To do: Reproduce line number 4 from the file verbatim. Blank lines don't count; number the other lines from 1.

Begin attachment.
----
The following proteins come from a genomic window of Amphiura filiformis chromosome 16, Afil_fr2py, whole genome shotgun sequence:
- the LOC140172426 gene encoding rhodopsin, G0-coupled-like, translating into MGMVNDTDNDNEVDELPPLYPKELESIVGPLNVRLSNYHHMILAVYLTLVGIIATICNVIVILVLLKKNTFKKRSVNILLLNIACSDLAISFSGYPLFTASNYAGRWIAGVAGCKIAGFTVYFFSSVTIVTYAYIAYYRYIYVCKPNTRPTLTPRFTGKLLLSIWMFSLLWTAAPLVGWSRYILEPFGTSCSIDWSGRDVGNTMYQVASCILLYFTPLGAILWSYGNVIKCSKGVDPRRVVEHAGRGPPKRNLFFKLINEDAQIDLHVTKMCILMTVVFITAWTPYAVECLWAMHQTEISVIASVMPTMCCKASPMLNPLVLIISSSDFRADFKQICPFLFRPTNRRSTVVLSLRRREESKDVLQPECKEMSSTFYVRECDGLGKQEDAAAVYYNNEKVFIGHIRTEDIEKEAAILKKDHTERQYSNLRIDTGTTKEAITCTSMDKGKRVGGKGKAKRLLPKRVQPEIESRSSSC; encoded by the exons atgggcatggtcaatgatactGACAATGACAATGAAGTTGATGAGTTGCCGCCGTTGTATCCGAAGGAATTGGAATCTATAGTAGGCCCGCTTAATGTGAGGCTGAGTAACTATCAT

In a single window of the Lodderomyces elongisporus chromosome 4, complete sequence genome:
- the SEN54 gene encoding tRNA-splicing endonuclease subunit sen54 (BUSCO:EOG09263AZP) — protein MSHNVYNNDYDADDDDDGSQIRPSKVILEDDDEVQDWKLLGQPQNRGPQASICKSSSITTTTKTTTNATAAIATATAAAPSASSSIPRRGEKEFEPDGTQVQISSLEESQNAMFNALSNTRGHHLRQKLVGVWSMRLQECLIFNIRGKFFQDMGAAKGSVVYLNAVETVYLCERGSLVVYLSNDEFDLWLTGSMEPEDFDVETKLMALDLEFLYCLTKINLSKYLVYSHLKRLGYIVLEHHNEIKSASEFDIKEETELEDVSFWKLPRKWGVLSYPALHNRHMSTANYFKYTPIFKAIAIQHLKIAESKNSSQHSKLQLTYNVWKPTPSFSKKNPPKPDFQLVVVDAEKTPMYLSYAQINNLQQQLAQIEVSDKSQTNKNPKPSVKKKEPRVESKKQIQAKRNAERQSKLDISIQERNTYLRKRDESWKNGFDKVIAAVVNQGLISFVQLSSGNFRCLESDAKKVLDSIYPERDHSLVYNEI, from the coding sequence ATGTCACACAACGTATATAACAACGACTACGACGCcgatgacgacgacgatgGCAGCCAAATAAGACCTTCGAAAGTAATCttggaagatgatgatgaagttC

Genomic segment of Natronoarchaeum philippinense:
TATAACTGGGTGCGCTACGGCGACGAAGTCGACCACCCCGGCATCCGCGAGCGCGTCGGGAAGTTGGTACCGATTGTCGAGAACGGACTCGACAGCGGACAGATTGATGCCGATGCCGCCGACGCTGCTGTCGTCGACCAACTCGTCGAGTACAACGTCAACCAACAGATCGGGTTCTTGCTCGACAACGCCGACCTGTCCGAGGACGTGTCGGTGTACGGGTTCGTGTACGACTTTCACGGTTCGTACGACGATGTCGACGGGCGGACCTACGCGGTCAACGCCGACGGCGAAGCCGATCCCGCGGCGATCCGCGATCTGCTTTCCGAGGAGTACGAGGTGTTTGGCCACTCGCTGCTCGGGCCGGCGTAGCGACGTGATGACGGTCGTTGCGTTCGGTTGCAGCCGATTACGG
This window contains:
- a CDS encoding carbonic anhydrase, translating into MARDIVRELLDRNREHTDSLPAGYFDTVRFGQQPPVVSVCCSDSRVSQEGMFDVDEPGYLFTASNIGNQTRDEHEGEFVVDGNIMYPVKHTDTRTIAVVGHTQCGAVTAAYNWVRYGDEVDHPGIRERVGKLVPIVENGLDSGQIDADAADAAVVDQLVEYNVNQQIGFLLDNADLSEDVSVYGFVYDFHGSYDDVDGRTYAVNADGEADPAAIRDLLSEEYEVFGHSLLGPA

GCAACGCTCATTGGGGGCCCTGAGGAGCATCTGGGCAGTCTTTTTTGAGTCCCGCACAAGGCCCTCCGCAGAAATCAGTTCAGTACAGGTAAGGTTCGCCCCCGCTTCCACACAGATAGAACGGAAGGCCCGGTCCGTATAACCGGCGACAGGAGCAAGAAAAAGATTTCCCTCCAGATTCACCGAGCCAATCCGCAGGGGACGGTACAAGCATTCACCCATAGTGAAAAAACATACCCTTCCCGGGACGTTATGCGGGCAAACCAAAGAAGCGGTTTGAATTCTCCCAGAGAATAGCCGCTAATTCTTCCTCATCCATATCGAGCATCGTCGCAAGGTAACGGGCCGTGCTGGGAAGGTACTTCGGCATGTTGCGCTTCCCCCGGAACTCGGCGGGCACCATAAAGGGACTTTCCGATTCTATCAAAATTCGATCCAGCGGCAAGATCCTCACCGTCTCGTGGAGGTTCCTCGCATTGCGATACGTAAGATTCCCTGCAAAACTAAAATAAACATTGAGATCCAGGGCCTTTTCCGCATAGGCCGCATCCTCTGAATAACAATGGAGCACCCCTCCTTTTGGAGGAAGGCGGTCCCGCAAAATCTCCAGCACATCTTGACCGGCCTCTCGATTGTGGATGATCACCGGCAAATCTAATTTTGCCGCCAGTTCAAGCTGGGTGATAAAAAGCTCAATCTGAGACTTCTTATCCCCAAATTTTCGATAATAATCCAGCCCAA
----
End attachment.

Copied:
- the SEN54 gene encoding tRNA-splicing endonuclease subunit sen54 (BUSCO:EOG09263AZP) — protein MSHNVYNNDYDADDDDDGSQIRPSKVILEDDDEVQDWKLLGQPQNRGPQASICKSSSITTTTKTTTNATAAIATATAAAPSASSSIPRRGEKEFEPDGTQVQISSLEESQNAMFNALSNTRGHHLRQKLVGVWSMRLQECLIFNIRGKFFQDMGAAKGSVVYLNAVETVYLCERGSLVVYLSNDEFDLWLTGSMEPEDFDVETKLMALDLEFLYCLTKINLSKYLVYSHLKRLGYIVLEHHNEIKSASEFDIKEETELEDVSFWKLPRKWGVLSYPALHNRHMSTANYFKYTPIFKAIAIQHLKIAESKNSSQHSKLQLTYNVWKPTPSFSKKNPPKPDFQLVVVDAEKTPMYLSYAQINNLQQQLAQIEVSDKSQTNKNPKPSVKKKEPRVESKKQIQAKRNAERQSKLDISIQERNTYLRKRDESWKNGFDKVIAAVVNQGLISFVQLSSGNFRCLESDAKKVLDSIYPERDHSLVYNEI, from the coding sequence ATGTCACACAACGTATATAACAACGACTACGACGCcgatgacgacgacgatgGCAGCCAAATAAGACCTTCGAAAGTAATCttggaagatgatgatgaagttC